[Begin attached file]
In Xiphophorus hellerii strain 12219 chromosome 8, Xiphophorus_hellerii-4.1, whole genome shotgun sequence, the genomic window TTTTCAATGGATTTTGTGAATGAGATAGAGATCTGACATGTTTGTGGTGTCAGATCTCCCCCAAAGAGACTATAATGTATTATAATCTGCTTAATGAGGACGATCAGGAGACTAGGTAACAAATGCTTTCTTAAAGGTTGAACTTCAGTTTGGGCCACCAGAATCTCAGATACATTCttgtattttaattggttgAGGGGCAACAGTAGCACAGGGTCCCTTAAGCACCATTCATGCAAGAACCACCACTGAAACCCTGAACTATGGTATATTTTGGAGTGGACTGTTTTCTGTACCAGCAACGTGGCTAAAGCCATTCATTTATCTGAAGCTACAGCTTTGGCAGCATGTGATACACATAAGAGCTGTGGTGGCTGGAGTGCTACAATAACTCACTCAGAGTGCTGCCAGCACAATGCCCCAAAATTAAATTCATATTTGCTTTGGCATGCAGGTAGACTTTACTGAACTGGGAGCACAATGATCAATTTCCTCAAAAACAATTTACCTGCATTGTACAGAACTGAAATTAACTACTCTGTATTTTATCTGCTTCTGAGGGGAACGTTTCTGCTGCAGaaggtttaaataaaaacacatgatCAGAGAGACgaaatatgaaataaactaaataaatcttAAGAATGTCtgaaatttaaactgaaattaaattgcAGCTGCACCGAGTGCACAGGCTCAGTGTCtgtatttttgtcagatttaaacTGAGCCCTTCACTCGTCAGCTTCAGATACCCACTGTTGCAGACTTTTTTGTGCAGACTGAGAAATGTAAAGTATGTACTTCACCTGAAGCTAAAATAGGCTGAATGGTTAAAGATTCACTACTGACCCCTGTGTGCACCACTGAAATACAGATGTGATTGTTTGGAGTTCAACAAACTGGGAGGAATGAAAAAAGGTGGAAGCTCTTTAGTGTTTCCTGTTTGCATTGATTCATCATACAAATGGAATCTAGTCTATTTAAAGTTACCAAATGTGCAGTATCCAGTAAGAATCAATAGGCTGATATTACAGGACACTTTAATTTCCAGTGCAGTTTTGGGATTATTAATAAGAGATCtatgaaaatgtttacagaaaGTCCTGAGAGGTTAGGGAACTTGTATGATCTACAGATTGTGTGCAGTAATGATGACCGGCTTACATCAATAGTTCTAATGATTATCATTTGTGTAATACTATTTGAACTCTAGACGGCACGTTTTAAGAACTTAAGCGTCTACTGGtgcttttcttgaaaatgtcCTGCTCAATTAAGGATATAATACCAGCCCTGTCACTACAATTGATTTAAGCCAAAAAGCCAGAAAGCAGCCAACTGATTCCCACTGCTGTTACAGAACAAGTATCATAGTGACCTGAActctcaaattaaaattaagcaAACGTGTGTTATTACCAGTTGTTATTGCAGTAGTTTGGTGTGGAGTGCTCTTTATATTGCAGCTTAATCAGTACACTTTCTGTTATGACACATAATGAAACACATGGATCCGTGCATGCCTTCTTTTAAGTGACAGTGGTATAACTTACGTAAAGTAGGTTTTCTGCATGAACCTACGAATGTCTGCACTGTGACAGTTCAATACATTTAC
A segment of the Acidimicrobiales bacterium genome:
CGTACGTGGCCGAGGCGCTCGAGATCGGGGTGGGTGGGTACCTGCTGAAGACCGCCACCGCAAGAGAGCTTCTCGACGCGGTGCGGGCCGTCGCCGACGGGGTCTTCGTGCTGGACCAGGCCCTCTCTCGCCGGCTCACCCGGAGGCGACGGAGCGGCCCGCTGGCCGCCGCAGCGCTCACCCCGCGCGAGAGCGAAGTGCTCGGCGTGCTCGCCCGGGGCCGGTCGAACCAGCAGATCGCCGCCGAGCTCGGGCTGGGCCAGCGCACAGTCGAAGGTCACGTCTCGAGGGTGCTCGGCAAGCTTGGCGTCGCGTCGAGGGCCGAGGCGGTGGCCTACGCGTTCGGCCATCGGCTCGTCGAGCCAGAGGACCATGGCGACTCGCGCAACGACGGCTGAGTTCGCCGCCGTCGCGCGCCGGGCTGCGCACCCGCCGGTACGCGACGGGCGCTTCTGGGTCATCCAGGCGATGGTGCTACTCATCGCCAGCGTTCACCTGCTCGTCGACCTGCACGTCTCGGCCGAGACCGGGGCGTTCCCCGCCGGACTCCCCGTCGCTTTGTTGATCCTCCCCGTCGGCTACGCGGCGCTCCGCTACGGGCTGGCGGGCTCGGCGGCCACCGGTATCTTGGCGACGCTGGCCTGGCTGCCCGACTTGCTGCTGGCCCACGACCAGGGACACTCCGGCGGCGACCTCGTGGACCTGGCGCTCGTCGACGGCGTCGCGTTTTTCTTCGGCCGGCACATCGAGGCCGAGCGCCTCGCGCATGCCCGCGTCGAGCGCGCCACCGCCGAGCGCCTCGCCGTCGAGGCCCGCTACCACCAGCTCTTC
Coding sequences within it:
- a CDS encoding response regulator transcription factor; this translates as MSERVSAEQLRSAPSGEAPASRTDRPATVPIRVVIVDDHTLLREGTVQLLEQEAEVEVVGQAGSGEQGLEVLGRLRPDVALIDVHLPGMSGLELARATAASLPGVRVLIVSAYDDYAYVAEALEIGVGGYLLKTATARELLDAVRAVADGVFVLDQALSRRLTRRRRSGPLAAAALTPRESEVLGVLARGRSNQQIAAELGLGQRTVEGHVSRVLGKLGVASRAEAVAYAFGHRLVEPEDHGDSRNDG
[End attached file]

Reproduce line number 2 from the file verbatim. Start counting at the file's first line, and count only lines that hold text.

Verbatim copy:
A segment of the Acidimicrobiales bacterium genome: